Jesus demonstrated who He was in front of the disciples as they lived, ate, and ministered together. In Luke 11:1-13, we find a teaching moment where the disciples longed to learn something that they saw Jesus regularly practicing: the habit of prayer. Luke, more than any other of the writers of the Gospels, notices the prayer life of Jesus. When Christ was baptized, He was praying (Luke 3:21). Jesus withdrew into the wilderness and prayed (5:16). He went out onto a mountain to pray and continued all night in prayer (6:12). He was alone praying (9:18).  Soon after, He went up onto a mountain to pray, and as He prayed, He was transfigured (9:28-29). Now we read that here He was again, praying in a certain place. One gets the idea from Luke that Jesus prayed often. 

 

Question 1) Why would Jesus, God in the flesh, feel the need for prayer? Was this just good modeling, or did he need it?

 

One of the disciples asked Him, “Lord, teach us to pray, just as John taught his disciples” (v.1).  It seems that this was part of the mentoring deal, i.e., that the mentor would share with the mentoree the regular disciplines of his life. Most of the world looks at this passage as the disciples’ asking for a prayer, but that is erroneous. The disciples were not asking Christ for a prayer but to teach them to pray—there is a big difference! What is commonly called the “Lord’s Prayer” is not a prayer that Jesus would pray. After all, He never had to pray for God to forgive His sins (v. 4). It should be called the “Disciples Prayer,” and even then, it was not a rote prayer but a model prayer. It certainly is not wrong to pray with the same words, but we should understand that any prayer we speak to God should be based on the principles of this model prayer.

 

Jesus started the model prayer by calling God by the very intimate term, "Father." This approach to God was not common at the time. God was referred to as the Father of the nation of Israel, but He was never referred to with this name by a singular person. For many Christians, we have become so used to it that we do not understand how shocking this was to people of a different culture who had always viewed God as a far-off God. Daniel Massieh, former Egyptian Muslim who tried to persecute a church in Egypt, planned to mimic what Christians did so that he could infiltrate the church to destroy their testimony. He asked a Christian friend if he would share with him a prayer that he could pray out loud to gain the trust of those in the Egyptian church he was trying to subvert. The Christian friend wrote out for him the disciple’s prayer in Matthew that we are now studying. Daniel went into the bedroom to start trying to memorize it, but he had a hard time getting past the first two words— "Our Father." Here in his own words, was what happened:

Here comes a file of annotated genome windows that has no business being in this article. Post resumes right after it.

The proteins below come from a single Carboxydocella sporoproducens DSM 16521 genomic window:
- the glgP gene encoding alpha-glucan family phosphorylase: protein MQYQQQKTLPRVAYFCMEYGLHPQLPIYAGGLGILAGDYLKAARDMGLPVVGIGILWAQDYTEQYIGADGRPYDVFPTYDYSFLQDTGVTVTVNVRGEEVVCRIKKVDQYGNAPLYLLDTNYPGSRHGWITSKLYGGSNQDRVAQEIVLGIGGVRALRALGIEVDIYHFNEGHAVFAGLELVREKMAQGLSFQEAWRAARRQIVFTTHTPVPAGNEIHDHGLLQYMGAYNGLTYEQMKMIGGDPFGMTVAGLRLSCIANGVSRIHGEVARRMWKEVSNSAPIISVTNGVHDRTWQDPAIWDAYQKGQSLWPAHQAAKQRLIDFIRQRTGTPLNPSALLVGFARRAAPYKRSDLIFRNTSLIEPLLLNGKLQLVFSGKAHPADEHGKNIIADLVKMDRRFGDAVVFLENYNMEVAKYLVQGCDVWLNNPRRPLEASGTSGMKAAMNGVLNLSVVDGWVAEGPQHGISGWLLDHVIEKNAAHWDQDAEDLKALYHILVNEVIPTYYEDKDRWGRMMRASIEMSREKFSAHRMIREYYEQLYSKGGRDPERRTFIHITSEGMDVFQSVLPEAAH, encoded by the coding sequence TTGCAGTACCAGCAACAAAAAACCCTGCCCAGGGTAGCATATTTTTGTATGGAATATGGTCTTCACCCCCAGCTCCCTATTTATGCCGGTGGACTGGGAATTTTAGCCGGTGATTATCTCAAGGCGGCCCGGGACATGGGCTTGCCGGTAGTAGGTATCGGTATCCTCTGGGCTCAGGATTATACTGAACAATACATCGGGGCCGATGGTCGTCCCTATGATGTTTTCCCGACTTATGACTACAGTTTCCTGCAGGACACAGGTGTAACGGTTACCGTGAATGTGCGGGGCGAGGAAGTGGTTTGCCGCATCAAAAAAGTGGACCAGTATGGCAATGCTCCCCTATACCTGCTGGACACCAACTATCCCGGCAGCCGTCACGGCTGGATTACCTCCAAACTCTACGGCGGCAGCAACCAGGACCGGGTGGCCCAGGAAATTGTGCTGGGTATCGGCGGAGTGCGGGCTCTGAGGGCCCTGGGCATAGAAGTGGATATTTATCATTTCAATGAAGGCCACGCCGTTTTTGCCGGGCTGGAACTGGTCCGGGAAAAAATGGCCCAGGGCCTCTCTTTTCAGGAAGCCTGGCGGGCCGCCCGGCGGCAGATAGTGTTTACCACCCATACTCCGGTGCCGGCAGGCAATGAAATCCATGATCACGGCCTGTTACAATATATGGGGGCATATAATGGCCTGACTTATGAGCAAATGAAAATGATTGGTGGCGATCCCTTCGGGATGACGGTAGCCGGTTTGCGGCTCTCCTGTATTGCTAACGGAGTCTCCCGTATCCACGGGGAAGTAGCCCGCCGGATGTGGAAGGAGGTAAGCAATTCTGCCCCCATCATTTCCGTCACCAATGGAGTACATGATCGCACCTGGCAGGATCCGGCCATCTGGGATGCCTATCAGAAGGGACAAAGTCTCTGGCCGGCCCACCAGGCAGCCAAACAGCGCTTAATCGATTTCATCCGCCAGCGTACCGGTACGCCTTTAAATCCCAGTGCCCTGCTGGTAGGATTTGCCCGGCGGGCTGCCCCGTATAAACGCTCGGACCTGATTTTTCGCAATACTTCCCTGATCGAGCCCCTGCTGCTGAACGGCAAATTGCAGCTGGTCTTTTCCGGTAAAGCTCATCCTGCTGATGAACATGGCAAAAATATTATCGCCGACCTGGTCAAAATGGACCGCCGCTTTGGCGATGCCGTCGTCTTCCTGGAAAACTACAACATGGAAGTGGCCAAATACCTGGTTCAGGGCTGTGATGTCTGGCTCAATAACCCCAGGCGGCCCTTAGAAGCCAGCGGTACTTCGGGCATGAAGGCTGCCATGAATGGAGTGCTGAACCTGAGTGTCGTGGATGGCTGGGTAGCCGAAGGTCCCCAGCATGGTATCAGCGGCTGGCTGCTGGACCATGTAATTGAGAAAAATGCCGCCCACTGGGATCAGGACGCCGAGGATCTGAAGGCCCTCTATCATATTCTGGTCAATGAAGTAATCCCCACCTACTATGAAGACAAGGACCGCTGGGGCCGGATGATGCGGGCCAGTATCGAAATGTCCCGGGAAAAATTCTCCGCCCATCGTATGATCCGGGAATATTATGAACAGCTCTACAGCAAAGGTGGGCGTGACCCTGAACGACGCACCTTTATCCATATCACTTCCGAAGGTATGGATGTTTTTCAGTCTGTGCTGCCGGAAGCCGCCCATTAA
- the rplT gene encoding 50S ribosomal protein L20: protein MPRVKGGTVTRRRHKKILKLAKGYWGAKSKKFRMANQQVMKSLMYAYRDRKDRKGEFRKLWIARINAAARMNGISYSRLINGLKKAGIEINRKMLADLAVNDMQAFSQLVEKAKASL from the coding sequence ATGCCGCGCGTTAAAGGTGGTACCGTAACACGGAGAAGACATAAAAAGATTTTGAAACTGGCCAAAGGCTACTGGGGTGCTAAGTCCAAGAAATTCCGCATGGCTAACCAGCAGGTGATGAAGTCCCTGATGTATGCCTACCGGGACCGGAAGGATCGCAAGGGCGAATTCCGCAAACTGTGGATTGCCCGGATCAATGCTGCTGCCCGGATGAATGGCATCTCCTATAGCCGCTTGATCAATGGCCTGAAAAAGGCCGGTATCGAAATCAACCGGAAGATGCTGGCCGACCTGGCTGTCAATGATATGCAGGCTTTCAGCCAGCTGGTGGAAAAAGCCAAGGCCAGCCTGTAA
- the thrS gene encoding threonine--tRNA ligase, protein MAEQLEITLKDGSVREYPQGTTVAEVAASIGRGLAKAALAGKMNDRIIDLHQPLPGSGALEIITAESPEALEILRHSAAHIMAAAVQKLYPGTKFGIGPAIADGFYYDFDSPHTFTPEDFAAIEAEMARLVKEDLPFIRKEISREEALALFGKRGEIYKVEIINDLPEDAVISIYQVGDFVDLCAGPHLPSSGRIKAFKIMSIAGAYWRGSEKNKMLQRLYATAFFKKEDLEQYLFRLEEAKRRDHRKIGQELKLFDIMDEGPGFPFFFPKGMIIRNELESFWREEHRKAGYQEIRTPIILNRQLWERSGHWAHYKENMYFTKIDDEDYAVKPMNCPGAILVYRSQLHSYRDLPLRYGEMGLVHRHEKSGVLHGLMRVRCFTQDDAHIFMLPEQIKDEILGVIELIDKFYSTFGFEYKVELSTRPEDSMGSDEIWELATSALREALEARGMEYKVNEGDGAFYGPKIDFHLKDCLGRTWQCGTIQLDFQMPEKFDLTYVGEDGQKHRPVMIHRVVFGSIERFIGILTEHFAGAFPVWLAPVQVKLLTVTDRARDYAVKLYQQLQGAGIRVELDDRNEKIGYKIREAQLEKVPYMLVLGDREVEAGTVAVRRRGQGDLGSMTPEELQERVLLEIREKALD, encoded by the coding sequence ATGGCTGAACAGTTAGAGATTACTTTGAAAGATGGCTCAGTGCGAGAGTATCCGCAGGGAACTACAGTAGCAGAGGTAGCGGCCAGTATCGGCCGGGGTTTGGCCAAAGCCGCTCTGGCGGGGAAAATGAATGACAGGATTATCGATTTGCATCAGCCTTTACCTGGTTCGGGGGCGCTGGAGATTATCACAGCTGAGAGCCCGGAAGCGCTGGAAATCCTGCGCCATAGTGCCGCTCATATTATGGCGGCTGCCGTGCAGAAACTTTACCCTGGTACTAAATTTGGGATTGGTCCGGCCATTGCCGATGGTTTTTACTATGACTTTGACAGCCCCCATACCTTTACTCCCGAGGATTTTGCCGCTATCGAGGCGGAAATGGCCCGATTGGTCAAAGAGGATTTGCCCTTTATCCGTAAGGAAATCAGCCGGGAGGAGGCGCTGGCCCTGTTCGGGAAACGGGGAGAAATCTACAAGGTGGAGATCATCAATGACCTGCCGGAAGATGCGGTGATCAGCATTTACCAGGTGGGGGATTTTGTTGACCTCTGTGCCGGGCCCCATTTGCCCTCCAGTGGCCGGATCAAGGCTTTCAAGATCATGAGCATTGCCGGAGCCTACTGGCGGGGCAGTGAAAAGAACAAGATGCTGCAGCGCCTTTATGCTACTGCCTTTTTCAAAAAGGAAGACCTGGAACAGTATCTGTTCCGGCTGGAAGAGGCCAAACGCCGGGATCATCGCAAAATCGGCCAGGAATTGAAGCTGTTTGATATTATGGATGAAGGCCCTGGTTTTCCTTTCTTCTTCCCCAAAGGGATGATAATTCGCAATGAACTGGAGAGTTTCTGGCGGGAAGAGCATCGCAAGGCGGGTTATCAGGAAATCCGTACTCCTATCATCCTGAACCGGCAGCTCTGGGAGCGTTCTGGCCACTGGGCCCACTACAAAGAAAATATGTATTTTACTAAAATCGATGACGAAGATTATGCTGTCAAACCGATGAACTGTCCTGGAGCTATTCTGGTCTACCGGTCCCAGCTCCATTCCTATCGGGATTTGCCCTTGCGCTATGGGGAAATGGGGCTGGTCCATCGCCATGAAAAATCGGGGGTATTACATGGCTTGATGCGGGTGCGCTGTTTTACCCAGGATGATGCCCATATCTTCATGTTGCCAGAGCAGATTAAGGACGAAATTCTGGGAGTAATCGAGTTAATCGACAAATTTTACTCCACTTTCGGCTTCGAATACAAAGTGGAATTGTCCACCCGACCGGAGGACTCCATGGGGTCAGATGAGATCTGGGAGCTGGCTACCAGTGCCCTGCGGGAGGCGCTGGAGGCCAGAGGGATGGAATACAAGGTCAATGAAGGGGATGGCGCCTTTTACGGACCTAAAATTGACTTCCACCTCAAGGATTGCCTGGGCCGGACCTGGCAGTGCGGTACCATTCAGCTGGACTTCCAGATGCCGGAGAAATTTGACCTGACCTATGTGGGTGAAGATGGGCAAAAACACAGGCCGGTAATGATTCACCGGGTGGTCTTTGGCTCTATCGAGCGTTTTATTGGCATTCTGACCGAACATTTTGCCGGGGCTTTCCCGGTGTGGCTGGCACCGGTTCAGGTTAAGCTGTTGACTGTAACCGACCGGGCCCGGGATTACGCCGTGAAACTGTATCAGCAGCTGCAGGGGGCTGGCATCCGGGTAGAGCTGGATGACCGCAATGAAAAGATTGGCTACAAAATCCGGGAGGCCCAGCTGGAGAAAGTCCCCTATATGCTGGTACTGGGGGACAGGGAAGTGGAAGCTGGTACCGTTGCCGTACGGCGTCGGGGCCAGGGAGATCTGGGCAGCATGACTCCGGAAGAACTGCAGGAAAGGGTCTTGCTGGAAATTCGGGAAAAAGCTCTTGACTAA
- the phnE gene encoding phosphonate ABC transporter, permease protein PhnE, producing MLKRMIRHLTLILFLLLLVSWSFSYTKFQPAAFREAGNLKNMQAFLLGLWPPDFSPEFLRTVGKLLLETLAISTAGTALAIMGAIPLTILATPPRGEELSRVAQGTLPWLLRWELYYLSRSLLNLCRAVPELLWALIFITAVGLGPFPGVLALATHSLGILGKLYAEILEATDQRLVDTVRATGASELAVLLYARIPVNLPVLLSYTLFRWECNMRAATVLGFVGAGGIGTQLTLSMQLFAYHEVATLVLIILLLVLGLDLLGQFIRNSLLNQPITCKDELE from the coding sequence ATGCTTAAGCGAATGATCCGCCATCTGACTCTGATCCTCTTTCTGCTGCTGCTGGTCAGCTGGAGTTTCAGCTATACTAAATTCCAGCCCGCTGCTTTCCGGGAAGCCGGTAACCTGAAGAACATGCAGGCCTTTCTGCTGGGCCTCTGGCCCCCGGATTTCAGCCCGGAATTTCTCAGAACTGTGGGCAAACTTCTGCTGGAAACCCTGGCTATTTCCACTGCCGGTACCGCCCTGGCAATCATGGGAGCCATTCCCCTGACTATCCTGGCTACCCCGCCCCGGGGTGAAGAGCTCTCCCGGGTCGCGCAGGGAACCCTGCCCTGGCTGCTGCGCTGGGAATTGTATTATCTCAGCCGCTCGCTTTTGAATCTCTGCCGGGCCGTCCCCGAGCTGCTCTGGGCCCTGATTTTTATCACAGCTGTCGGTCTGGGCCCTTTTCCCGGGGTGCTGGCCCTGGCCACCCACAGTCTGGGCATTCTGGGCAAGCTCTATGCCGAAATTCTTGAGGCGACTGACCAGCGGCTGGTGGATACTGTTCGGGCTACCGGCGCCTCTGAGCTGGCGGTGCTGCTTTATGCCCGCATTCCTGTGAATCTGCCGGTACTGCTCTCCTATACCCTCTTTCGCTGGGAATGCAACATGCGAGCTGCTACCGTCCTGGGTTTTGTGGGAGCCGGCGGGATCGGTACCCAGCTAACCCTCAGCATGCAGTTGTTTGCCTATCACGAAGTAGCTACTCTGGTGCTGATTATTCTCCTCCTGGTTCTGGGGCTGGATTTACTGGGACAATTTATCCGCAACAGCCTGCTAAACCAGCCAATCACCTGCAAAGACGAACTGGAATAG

I sat on the bed to read over and then memorize the prayer. The first two words, “Our Father,” grabbed me! “Our Father? Our daddy?" I asked myself incredulously, wondering whether I could have read correctly. Muslims would never dare to address God in this way! As a Muslim, I was taught that Allah was my master, a frightful and distant overseer who would never allow me to approach him in such a familiar way. How disrespectful and foolish for Christians to address God like this. Surely this was blasphemy! Shaking my head, I casually opened the window, gazed out, and addressed the night sky in a mocking whisper: "God, did you marry my mother? Are you my father?" Suddenly, an inexplicable and overwhelming Presence filled the room. It was a powerful yet comforting Presence that penetrated me to the very core of my soul. The response to my question was almost audible: "Yes, I AM your Father.” I was completely suffused [to gradually spread over and be overwhelmed] by God’s Presence, enveloped by an indescribable Love. This was God’s love for me, a fatherly love, the love of a daddy! God was introducing Himself at that moment, saying that He was my heavenly Father!